The following article – authored by Gary Mazaroff, long-time Director of the American Professional Racquetball Organization (AmPRO) – illustrates the danger in modifying the rules of racquetball based on personal preference and/or interpretation. I frequently hear statements from club players like, “we don’t play by that rule.” I urge all racquetball players to seriously consider the importance of knowing and upholding the official rules of the game. The next generation of racquetball players will learn the rules based on what is modeled by the seasoned players. Know, and play by ALL the rules – all the time.
Pooh Pooh … My good friend, William Aldridge approached me in the club locker room the other morning. He asked if I would confirm a rule. The rule references a doubles partner’s position in the service box while his or her partner is serving. He demonstrated with feet and torso facing the back wall of the court. I informed him that the rule book states that this is a violation, and his team is subject to a fault serve call. The ‘partner’ must have his or her back facing the wall of that doubles box. This event represents what has been and continues to be a distortion and general disregard for the rules of the game. Bill’s response was that the offending player shrugged it off to a set of ‘pooh pooh’ rules; whereby, players create their own set based on location, day and time, and personal agenda. Other rules within this framework may include:
- blocking or failure to move (penalty hinder)
- failure to wear protective eyewear or safety thong (idiots)
- catching potentially long serves before they are long (point)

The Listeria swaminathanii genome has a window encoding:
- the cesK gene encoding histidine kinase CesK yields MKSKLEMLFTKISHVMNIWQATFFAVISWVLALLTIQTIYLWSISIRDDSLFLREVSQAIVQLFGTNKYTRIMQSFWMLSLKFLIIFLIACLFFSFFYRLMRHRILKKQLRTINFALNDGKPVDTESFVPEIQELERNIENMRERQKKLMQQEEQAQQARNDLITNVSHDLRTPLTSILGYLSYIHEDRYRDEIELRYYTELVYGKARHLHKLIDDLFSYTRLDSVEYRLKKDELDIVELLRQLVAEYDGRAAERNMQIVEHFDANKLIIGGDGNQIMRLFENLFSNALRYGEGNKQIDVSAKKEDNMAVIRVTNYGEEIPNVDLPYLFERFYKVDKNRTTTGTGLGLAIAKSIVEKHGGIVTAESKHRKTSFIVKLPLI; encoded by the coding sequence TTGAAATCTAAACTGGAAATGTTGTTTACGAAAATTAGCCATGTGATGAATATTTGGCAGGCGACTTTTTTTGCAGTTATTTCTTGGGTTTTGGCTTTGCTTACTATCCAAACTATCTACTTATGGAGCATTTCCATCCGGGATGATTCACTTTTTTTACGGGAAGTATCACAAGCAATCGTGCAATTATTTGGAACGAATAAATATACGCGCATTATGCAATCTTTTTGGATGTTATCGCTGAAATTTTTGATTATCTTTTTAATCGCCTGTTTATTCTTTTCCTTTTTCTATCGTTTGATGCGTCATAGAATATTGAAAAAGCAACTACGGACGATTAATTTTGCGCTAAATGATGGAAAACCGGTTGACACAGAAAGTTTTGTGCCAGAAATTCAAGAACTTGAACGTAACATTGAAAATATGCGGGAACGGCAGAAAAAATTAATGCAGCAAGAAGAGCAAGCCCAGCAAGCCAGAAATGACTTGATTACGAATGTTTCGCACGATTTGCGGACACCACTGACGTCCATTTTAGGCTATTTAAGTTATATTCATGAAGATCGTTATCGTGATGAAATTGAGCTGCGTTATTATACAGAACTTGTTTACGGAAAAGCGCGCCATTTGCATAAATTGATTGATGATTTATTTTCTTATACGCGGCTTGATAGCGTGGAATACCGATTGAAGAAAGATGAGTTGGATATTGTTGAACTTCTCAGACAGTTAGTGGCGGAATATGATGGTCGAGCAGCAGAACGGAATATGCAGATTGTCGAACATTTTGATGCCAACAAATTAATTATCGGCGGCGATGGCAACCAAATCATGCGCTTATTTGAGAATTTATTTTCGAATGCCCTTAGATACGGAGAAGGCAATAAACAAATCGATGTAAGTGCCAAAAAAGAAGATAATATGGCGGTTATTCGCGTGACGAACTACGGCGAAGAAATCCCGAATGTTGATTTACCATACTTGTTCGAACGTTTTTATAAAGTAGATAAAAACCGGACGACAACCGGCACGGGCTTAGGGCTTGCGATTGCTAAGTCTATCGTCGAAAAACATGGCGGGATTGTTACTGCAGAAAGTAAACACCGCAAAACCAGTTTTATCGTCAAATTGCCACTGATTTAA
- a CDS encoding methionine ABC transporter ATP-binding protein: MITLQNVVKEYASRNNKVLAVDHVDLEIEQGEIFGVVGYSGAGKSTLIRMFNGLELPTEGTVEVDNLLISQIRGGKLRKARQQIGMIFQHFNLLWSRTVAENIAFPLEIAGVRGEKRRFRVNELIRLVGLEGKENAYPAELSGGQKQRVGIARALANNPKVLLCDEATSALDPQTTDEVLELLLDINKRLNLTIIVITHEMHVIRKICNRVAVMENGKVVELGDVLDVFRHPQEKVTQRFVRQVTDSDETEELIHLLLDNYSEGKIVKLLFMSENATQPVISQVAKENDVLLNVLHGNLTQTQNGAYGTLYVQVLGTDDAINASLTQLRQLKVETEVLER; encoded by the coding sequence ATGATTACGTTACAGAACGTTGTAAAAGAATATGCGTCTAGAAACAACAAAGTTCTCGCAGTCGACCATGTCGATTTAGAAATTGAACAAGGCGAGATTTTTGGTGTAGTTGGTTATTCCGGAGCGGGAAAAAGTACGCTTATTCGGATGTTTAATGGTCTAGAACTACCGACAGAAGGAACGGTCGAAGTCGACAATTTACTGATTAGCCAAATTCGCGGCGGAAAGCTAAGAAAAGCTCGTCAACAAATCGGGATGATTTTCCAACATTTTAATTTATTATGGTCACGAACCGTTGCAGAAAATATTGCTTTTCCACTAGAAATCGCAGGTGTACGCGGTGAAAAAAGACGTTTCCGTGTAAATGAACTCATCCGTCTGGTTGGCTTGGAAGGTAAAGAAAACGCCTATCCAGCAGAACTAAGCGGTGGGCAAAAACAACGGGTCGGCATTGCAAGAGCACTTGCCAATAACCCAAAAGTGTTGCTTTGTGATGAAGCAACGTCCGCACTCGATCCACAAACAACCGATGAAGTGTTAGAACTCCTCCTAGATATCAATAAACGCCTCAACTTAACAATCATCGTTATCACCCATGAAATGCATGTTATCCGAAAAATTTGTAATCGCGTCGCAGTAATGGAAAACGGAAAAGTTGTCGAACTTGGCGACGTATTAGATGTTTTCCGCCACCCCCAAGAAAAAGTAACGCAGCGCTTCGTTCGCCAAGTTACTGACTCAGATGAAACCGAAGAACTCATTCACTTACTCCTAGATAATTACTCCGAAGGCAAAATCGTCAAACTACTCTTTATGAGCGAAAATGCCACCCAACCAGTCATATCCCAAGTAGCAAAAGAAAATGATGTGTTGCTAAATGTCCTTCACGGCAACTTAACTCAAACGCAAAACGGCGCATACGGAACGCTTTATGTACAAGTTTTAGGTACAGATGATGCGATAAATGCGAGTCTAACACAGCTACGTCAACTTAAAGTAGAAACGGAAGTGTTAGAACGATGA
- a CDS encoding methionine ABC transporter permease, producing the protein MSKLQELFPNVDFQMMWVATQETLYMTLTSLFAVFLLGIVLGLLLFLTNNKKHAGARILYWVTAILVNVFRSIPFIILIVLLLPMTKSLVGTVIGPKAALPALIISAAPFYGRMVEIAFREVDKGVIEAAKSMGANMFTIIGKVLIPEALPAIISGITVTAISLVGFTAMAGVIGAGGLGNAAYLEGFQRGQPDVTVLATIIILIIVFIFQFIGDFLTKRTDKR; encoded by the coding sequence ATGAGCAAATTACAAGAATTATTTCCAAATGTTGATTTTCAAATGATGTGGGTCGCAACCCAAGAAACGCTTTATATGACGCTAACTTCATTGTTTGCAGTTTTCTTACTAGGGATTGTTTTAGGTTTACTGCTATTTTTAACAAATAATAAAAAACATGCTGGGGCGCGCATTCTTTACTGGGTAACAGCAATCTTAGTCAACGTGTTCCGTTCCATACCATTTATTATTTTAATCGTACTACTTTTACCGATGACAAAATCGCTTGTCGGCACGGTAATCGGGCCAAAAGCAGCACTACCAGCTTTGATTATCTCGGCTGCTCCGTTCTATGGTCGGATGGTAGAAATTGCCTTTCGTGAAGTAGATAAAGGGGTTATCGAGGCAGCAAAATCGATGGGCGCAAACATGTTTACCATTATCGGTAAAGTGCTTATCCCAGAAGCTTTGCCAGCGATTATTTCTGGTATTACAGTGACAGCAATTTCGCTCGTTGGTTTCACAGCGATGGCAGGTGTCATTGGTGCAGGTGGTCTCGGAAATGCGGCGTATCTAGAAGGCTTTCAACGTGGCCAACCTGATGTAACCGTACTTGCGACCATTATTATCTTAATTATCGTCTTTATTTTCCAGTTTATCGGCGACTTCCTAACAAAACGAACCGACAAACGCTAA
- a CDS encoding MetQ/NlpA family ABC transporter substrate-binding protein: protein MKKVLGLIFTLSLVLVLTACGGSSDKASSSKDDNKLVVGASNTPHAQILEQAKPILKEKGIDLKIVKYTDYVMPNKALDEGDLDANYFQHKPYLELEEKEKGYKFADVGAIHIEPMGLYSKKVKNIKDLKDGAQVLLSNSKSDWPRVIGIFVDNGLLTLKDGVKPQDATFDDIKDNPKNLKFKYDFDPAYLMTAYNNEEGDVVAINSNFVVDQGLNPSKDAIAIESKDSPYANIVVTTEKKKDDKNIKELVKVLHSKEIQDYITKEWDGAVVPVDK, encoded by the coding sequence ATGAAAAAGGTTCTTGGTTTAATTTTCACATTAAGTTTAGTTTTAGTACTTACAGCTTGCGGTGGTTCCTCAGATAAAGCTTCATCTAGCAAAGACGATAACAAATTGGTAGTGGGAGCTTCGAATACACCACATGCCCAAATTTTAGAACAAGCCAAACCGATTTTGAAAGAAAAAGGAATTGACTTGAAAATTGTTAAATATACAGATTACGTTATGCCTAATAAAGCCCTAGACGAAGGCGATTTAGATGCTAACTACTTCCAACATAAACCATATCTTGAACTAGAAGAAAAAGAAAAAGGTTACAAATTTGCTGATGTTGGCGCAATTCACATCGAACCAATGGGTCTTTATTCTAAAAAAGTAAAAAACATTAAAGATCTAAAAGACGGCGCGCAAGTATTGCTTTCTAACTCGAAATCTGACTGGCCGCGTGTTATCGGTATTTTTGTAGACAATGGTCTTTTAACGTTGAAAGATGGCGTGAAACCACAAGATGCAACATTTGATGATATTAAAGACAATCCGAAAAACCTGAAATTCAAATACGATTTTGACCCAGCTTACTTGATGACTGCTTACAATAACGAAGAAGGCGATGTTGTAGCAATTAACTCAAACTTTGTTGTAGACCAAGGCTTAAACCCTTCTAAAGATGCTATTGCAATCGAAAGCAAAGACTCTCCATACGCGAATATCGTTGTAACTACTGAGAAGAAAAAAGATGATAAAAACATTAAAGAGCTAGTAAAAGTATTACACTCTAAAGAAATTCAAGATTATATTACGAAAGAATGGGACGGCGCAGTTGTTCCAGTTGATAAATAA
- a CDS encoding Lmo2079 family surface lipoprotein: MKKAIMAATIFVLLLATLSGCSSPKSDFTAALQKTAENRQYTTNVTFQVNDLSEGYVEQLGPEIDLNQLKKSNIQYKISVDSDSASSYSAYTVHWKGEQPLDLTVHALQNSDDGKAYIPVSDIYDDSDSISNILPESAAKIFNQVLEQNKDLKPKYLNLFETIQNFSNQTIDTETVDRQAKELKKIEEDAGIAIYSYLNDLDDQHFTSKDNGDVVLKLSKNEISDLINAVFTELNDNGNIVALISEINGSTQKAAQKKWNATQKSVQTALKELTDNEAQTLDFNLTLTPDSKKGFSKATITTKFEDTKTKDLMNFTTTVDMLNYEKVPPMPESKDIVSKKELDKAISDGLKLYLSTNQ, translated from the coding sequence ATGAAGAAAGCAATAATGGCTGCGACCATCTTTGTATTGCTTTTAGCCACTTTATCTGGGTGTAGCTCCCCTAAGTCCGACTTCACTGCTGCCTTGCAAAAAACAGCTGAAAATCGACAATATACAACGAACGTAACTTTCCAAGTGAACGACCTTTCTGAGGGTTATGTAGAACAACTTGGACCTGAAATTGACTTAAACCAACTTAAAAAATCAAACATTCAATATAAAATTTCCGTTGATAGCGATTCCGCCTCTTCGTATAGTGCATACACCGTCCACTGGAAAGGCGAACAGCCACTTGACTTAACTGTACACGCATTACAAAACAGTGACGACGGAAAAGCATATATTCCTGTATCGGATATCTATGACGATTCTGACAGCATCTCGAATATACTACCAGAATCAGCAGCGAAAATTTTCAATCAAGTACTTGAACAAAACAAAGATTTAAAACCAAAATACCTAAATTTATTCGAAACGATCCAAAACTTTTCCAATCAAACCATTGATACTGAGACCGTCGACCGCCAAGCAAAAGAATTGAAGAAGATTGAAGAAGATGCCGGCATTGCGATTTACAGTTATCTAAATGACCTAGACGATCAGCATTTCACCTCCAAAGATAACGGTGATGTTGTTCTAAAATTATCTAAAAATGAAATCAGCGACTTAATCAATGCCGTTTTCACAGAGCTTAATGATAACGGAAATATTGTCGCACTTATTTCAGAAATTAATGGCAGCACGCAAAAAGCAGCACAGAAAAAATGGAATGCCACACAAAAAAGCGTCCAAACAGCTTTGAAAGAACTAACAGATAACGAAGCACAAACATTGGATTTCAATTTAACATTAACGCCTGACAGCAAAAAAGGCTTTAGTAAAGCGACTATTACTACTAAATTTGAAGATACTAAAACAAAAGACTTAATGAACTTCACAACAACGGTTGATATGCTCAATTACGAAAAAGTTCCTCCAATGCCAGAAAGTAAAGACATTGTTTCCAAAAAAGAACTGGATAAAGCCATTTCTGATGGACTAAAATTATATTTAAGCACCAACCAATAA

At one time players could only bounce the ball up to three times in the service zone before serving the ball, go shirtless or shoeless, and serve hundreds of screens consecutively without any penalty. These infractions are no longer tolerated according to the current rules of the game. Rules changes have evolved for decades and we ought to be aware of them. If the racquetball constituency; young and not so young, women and men, beginners and seasoned, and occasional and core players, pooh pooh around with the rules, then outsiders, including club and venue owners/operators will take our sport less seriously than it deserves. On the other hand, if the masses within our sport (some 5+ million players!) do not know nor do not care about the ‘rules of the game’, maybe our sport does not deserve recognition. For those of you who do care, ask yourself the following question; ‘where do we draw the line’? Should we allow one infraction and not another? Is one infraction any less important than another one? Is a given match any different from others? If the answer is yes, than establish the rules for that game beforehand. Examples are mulligans in golf, no tap in bowling, and 10 run rules in softball/baseball. Next time you are at the club, try playing ‘no hinder’ racquetball. What a great learning experience! Also, play international rules one match and USA rules in another. This may open your eyes! In conclusion, obtain the sets of rules and read them. Many who read this article either have not read the rules before or are not versed in the current set(s). For those who are versed and understand most of the rules and their interpretations, share this article with one or more of your friends and colleagues. It will help everyone involved with our great sport. [Authorized for reprint by Gary Mazaroff, originally printed in: AmPRO/IPRO Director’s Message, April, 2012]